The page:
Black Hat SEO

Black hat SEO is a set of activities designed at pushing websites further up search engine result pages (SERPs) that go against the terms and conditions of search engines, most notably Google’s Webmaster Guidelines.

Black hat SEO can be risky because, when caught, search engines can impose penalties on websites. These penalties can be algorithmic or manual. In the worst case scenarios, websites can end up with permanent bans from Google or Bing, which would be a major problem that could wipe out all their search traffic.

Which SEO activities are against the rules?

As search algorithms are continuously evolving, the SEO tactics that are considered black hat are subject to change at any time. The best place to head for a detailed rundown is the search engine websites themselves. 

Google and Bing both publish terms and conditions to explain what is and isn’t allowed. Here’s a rundown of some of the major things to avoid:

Automatically generating content

Websites that auto-generate content in an attempt to influence and manipulate search engine rankings risk breaking the rules and getting a penalty. Black hat SEO tactics related to auto-generated content include: using software to pump out keyword-stuffed content that doesn’t make sense, translating text automatically without any human input, and automatically scraping and publishing content from RSS feeds.

Taking part in dodgy link schemes

Inbound and outbound links are an important factor for search engine rankings, but there are right ways and wrong ways to go about building them. Black hat link building schemes include automating inbound link building, buying or selling links, and forcing people to link to your website as part of any terms and conditions. Taking part in dodgy link building schemes to manipulate search engine results risks breaking search engine rules and facing the consequences.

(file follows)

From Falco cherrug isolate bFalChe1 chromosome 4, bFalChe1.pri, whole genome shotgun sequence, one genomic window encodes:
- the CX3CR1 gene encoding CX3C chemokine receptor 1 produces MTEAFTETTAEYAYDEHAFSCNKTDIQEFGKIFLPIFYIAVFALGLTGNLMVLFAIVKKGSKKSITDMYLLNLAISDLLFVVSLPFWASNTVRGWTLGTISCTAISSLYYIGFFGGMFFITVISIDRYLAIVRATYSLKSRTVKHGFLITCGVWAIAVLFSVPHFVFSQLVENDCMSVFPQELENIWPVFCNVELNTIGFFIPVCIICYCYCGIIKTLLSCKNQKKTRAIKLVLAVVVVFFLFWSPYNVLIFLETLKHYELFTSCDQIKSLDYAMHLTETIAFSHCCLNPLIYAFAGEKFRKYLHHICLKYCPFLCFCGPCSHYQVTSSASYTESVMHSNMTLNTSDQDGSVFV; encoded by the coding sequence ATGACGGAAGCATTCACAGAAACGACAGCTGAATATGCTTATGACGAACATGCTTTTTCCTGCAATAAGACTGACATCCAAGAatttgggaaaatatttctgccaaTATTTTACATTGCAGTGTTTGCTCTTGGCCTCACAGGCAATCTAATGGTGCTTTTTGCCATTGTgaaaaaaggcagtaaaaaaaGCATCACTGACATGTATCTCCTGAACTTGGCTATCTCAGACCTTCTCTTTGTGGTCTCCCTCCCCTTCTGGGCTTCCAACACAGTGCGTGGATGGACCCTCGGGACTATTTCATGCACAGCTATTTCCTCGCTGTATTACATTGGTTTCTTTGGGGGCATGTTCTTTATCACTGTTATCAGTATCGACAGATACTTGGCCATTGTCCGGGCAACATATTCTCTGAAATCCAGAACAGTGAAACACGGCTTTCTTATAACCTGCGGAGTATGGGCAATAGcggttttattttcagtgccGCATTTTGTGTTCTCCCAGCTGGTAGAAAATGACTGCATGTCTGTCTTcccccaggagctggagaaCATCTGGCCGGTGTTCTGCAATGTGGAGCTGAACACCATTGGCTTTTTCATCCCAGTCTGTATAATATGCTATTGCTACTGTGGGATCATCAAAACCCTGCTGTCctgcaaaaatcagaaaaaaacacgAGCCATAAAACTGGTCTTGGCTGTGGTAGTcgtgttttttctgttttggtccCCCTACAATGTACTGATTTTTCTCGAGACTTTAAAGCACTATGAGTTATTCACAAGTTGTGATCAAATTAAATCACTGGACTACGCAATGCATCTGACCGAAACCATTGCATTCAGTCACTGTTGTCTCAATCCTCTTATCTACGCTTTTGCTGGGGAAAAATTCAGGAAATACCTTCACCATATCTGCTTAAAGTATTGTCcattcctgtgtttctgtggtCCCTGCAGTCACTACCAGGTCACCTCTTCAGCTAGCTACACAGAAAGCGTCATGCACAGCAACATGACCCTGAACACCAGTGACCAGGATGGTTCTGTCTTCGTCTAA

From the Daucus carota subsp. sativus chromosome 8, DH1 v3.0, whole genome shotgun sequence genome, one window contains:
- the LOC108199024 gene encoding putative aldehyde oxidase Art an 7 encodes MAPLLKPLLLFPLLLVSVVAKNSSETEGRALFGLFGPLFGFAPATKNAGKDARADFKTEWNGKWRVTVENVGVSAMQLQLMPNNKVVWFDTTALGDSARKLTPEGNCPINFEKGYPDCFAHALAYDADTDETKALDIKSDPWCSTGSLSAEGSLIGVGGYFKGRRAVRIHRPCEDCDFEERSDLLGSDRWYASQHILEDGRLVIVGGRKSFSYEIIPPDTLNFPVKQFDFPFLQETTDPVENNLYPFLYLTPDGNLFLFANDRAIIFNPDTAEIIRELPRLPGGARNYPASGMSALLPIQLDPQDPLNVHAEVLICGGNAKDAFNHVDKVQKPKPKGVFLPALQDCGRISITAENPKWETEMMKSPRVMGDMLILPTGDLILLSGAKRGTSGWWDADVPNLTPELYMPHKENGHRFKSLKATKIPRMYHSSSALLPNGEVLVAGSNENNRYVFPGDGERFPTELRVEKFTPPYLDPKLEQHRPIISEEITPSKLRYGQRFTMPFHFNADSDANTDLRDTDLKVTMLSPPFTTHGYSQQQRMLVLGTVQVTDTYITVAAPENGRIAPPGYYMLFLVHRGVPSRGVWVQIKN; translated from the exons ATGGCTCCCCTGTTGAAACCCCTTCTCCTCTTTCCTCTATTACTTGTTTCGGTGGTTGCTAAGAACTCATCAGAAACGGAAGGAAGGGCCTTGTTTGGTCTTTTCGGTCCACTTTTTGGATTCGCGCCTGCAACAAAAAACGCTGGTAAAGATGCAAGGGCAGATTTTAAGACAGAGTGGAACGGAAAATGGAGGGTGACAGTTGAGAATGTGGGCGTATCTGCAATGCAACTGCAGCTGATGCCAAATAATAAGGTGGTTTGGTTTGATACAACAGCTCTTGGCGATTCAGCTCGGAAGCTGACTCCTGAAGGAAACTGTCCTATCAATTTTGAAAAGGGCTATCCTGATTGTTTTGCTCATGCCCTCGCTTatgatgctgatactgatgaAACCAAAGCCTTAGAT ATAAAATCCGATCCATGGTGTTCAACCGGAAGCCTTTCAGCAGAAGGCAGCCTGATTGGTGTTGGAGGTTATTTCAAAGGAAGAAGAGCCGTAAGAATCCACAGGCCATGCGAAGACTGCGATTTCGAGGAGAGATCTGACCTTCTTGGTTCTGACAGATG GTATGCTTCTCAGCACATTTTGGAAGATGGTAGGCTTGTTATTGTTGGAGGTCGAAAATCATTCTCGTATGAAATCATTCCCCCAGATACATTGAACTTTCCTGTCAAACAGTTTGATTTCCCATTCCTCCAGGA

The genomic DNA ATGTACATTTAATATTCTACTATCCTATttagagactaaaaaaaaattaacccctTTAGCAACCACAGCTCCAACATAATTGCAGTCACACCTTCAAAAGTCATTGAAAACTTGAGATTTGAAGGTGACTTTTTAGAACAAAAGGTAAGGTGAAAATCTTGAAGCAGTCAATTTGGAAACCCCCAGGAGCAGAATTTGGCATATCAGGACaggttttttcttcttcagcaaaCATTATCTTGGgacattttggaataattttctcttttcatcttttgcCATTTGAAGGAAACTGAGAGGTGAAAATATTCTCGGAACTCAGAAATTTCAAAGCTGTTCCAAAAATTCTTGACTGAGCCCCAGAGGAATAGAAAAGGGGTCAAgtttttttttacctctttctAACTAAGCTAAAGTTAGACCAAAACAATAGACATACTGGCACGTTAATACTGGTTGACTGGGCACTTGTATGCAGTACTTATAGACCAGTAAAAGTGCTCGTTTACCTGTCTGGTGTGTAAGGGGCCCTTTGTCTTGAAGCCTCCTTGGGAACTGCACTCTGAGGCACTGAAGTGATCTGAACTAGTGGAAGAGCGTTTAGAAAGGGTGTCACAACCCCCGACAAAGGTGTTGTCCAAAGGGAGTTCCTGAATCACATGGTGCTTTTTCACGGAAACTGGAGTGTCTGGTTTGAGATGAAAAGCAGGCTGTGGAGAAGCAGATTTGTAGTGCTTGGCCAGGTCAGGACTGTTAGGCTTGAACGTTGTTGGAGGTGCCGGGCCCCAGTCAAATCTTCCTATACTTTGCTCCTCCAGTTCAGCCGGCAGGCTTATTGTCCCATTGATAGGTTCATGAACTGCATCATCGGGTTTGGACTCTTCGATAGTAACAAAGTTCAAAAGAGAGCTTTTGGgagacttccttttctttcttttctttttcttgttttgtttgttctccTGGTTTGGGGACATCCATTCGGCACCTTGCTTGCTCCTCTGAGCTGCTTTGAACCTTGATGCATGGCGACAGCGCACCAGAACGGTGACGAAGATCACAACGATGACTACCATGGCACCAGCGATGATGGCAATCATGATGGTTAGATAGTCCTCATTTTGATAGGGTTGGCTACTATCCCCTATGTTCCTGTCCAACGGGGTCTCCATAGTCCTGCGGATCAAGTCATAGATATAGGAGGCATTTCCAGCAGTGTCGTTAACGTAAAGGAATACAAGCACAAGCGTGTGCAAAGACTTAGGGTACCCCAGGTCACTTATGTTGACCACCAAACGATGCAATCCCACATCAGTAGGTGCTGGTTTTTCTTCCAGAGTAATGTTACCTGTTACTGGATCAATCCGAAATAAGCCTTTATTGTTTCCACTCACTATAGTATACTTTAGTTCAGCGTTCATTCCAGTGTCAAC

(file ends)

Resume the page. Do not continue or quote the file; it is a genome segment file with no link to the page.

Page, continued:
Hiding text or links from people

Deliberately hiding text or links from people, but showing them to search engines, may go against search engine rules. Sneaky tactics that go against the rules include setting font size to zero, hardly using any anchor text in links, placing white text on a white background, and having text in HTML but hiding it with CSS. Google acknowledges that not all hidden text is deceptive and that some, such as accordions, tabs and image ALT attributes, are very important to have for accessibility. 

Copying content from other websites

Filling a website with somebody else’s content is a bad idea for many reasons. Search engines are very good at spotting stolen or duplicate content, so trying to improve your rankings on the back of somebody else’s hard work could damage your rankings and land you in trouble. 


Cloaking is when you show one thing to search engines but something different to people who visit your website. This breaks search engine rules because there’s a risk that search engines will send traffic expecting a web page that is different to what is there in reality.

Scraping content

Attempting to boost the amount of high-quality content on your website by scraping it from other websites is not a good way to improve search engine rankings. Google frequently highlights the importance of good quality original content as a ranking factor. In an article about scraping, Google makes this clear when they comment that ‘it’s worthwhile to take the time to create original content that sets your site apart’ and suggests that scraping should be avoided. 

Misusing structured data markup

Structured data markup is a way of providing Google with information about what the different sections of your pages are about. You can do this by adding code that can help sections of your web pages stand out on SERPs by displaying them as rich results which look different to normal search results. Attempts to use structured data in a way that doesn’t reflect the actual content of a page can land you in trouble with search engines. So can structuring data for hidden parts of your web pages.